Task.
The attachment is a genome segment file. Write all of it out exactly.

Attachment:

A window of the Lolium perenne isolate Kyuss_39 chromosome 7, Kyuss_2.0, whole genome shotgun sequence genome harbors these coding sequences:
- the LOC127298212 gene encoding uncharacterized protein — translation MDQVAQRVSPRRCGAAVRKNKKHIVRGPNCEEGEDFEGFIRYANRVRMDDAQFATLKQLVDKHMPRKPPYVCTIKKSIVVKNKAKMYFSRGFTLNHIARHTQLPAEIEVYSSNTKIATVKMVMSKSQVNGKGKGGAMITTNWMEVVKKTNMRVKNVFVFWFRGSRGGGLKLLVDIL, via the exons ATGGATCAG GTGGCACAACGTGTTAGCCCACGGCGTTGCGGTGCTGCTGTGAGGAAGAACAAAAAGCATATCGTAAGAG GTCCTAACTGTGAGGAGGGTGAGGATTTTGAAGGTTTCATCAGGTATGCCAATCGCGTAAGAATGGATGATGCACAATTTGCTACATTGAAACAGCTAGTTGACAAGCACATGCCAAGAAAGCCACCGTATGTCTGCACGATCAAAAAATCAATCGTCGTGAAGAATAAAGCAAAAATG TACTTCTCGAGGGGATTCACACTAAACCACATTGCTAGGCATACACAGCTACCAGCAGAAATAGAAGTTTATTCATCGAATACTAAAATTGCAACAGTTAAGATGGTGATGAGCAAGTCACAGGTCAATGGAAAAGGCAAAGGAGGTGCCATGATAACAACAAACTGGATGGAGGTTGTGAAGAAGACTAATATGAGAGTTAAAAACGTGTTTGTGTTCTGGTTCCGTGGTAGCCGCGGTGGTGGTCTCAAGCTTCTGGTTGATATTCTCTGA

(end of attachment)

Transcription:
A window of the Lolium perenne isolate Kyuss_39 chromosome 7, Kyuss_2.0, whole genome shotgun sequence genome harbors these coding sequences:
- the LOC127298212 gene encoding uncharacterized protein — translation MDQVAQRVSPRRCGAAVRKNKKHIVRGPNCEEGEDFEGFIRYANRVRMDDAQFATLKQLVDKHMPRKPPYVCTIKKSIVVKNKAKMYFSRGFTLNHIARHTQLPAEIEVYSSNTKIATVKMVMSKSQVNGKGKGGAMITTNWMEVVKKTNMRVKNVFVFWFRGSRGGGLKLLVDIL, via the exons ATGGATCAG GTGGCACAACGTGTTAGCCCACGGCGTTGCGGTGCTGCTGTGAGGAAGAACAAAAAGCATATCGTAAGAG GTCCTAACTGTGAGGAGGGTGAGGATTTTGAAGGTTTCATCAGGTATGCCAATCGCGTAAGAATGGATGATGCACAATTTGCTACATTGAAACAGCTAGTTGACAAGCACATGCCAAGAAAGCCACCGTATGTCTGCACGATCAAAAAATCAATCGTCGTGAAGAATAAAGCAAAAATG TACTTCTCGAGGGGATTCACACTAAACCACATTGCTAGGCATACACAGCTACCAGCAGAAATAGAAGTTTATTCATCGAATACTAAAATTGCAACAGTTAAGATGGTGATGAGCAAGTCACAGGTCAATGGAAAAGGCAAAGGAGGTGCCATGATAACAACAAACTGGATGGAGGTTGTGAAGAAGACTAATATGAGAGTTAAAAACGTGTTTGTGTTCTGGTTCCGTGGTAGCCGCGGTGGTGGTCTCAAGCTTCTGGTTGATATTCTCTGA